It will not be out of place here, I conceive, to give some account of Sisinnius. He was, as I have often said, 897 a remarkably eloquent man, and well-instructed in philosophy. But he had particularly cultivated logic, and was profoundly skilled in the interpretation of the holy Scriptures; insomuch that the heretic Eunomius often shrank from the acumen which his reasoning displayed. As regards his diet he was not simple; for although he practised the strictest moderation, yet his table was always sumptuously furnished. He was also accustomed to indulge himself by wearing white garments, and bathing twice a day in the public baths. And when some one asked him why he, a bishop, bathed himself twice a day? he replied, Because it is inconvenient to bathe thrice. Going one day from courtesy to visit the bishop Arsacius, he was asked by one of the friends of that bishop, why he wore a garment so unsuitable for a bishop? and where it was written that an ecclesiastic should be clothed in white? Do you tell me first, said he, where it is written that a bishop should wear black? When he that made the inquiry knew not what to reply to this counter-question: You cannot show, rejoined Sisinnius, that a priest should be clothed in black. But Solomon is my authority, whose exhortation is, “Let thy garments be white.” 898 And our Saviour in the Gospels appears clothed in white raiment: 899 moreover he showed Moses and Elias to the apostles, clad in white garments. His prompt reply to these and other questions called forth the admiration of those present. Again when Leontius bishop of Ancyra in Galatia Minor, who had taken away a church from the Novatians, was on a visit to Constantinople, Sisinnius went to him, and begged him to restore the church. But he received him rudely, saying, Ye Novatians ought not to have churches; for ye take away repentance, and shut out Divine mercy. As Leontius gave utterance to these and many other such revilings against the Novatians, Sisinnius replied: No one repents more heartily than I do. And when Leontius asked him Why do you repent? That I came to see you, said he. On one occasion John the bishop having a contest with him, said, The city cannot have two bishops. 900 Nor has it, said Sisinnius. John being irritated at this response, said, You see you pretend that you alone are the bishop. I do not say that, rejoined Sisinnius; but that I am not bishop in your estimation only, who am such to others. John being still more chafed at this reply, said, I will stop your preaching; for you are a heretic. To which Sisinnius good-humoredly replied, I will give you a reward, if you will relieve me from so arduous a duty. John being softened a little by this answer, said, I will not make you cease to preach, if you find speaking so troublesome. So facetious was Sisinnius, and so ready at repartee: but it would be tedious to dwell further on his witticisms. Wherefore by means of a few specimens we have illustrated what sort of a person he was, deeming these as sufficient. I will merely add that he was celebrated for erudition, and on account of it all the bishops who succeeded him loved and honored him; and not only they but all the leading members of the senate also esteemed and admired him. He is the author of many works: but they are characterized by too great an affectation of elegance of diction, and a lavish intermingling of poetic expressions. On which account he was more p. 153 admired as a speaker than as a writer; for there was dignity in his countenance and voice, as well as in his form and aspect, and every movement of his person was graceful. On account of these features he was loved by all the sects, and he was in especial favor with Atticus the bishop. But I must conclude this brief notice of Sisinnius.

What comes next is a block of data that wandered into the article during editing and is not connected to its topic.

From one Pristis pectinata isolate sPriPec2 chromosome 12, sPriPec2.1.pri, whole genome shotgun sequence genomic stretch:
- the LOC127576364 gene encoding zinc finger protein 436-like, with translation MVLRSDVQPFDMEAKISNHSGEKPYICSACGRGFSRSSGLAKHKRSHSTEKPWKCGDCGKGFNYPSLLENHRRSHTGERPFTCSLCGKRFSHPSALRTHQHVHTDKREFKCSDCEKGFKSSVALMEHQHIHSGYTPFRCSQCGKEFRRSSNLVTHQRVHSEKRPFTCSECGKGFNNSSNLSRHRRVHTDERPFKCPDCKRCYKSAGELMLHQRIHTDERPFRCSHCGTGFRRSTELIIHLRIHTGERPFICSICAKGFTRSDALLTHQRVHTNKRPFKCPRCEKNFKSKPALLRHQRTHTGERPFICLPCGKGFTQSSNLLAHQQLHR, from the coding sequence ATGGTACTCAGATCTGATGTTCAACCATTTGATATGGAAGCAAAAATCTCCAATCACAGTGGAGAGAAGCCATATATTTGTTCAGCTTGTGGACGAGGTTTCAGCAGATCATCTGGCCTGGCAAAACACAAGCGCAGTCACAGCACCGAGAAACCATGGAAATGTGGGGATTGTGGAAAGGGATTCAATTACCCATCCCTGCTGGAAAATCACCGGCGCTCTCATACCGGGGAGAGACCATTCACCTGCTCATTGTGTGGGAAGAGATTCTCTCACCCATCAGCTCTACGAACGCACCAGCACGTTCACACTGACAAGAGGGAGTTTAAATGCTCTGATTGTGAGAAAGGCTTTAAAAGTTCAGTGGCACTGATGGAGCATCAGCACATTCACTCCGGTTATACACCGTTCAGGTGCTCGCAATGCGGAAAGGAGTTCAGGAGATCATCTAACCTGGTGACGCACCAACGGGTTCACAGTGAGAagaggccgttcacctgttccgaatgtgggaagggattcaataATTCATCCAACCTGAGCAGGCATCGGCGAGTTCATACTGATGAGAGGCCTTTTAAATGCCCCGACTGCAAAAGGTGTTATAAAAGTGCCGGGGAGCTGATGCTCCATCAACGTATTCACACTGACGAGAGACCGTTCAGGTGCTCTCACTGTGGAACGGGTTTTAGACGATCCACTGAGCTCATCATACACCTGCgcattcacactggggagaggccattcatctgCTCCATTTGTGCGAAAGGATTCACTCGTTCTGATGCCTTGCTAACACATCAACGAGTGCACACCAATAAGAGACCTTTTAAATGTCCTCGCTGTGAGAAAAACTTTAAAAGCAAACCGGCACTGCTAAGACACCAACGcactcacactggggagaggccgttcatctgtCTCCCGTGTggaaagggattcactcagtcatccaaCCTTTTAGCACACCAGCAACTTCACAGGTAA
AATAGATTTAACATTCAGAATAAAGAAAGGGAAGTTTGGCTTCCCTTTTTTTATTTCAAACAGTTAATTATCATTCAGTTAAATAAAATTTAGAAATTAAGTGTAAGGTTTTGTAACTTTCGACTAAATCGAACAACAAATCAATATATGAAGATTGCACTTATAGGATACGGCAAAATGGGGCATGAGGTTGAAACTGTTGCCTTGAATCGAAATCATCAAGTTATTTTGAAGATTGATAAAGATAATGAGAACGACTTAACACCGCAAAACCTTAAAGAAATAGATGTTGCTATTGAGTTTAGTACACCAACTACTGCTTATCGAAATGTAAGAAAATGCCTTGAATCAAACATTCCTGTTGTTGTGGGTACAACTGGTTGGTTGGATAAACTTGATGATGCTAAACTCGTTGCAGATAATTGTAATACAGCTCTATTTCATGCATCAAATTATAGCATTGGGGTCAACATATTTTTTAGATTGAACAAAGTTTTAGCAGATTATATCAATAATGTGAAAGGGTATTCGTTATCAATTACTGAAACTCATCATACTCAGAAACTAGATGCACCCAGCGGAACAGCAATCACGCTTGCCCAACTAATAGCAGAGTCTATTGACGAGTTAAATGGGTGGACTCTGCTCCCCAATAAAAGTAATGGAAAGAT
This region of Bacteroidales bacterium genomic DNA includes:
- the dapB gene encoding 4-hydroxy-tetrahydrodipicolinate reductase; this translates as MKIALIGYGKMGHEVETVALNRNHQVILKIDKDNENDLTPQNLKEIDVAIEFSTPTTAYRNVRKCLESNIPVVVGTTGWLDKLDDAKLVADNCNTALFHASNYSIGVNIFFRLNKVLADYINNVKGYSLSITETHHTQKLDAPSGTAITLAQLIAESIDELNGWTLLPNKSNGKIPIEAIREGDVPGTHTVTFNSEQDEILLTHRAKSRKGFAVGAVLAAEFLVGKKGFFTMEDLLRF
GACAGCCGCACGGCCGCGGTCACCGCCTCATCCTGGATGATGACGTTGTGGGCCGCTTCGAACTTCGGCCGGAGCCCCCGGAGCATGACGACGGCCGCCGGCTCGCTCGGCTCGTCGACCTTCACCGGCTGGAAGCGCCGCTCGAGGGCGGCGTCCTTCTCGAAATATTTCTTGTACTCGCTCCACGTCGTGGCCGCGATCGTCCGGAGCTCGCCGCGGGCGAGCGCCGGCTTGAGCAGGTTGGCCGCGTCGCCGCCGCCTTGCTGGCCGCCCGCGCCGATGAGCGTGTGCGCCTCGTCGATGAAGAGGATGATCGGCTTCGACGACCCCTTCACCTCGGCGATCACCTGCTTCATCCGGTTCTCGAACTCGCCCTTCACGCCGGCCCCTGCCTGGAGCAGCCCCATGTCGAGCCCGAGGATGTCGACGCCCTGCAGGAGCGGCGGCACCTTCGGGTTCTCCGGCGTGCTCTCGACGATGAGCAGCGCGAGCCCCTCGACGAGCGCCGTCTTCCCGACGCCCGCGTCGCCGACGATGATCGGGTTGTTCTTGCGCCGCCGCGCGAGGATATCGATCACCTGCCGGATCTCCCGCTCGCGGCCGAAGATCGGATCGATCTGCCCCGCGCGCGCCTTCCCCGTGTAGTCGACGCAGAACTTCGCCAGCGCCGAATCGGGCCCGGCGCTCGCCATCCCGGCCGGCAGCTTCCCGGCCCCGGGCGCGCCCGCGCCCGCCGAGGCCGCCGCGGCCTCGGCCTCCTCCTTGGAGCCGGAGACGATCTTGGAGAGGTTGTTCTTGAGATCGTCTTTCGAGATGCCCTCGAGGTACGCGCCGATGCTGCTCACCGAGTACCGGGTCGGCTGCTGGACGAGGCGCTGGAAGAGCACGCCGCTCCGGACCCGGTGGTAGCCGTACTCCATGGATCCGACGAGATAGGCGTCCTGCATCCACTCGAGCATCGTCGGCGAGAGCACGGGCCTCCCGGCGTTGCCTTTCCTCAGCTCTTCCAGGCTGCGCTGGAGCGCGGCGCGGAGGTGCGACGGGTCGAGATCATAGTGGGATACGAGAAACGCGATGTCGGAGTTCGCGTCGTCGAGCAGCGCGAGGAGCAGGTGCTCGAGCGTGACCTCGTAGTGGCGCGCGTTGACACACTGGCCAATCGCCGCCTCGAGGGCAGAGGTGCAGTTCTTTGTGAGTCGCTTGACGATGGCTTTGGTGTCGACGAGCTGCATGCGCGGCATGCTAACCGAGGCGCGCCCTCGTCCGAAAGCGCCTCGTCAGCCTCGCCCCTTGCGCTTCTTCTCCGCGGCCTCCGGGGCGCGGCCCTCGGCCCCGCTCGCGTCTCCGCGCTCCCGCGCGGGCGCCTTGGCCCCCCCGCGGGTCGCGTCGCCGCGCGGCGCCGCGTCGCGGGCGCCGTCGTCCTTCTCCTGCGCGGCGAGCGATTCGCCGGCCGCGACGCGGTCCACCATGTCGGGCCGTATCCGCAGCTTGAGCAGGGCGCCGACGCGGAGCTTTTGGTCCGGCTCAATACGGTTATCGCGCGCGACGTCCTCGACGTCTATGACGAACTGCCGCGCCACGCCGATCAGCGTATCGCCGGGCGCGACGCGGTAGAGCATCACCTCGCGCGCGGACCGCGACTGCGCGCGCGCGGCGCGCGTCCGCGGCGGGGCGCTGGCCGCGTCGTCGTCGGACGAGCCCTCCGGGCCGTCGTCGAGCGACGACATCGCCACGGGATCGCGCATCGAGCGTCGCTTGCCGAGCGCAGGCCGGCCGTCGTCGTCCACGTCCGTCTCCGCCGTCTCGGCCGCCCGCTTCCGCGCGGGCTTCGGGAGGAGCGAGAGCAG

The canons forbade the existence of two authoritative bishops in one city. Cf. V. 5, note 3. It was supposed to be an apostolic tradition that prescribed this practice, and the faithful always resisted and condemned any attempts to consecrate a second bishop in a city. Thus when Constantius proposed that Liberius and Felix should sit as co-partners in the Roman see and govern the church in common, the people with one accord rejected the proposal, crying out “One God, one Christ, one bishop.” The rule, however, did not apply to the case of coadjutors, where the bishop was too old or infirm to discharge his episcopal duties. See Bingham, Christ. Antiq. II. 13.
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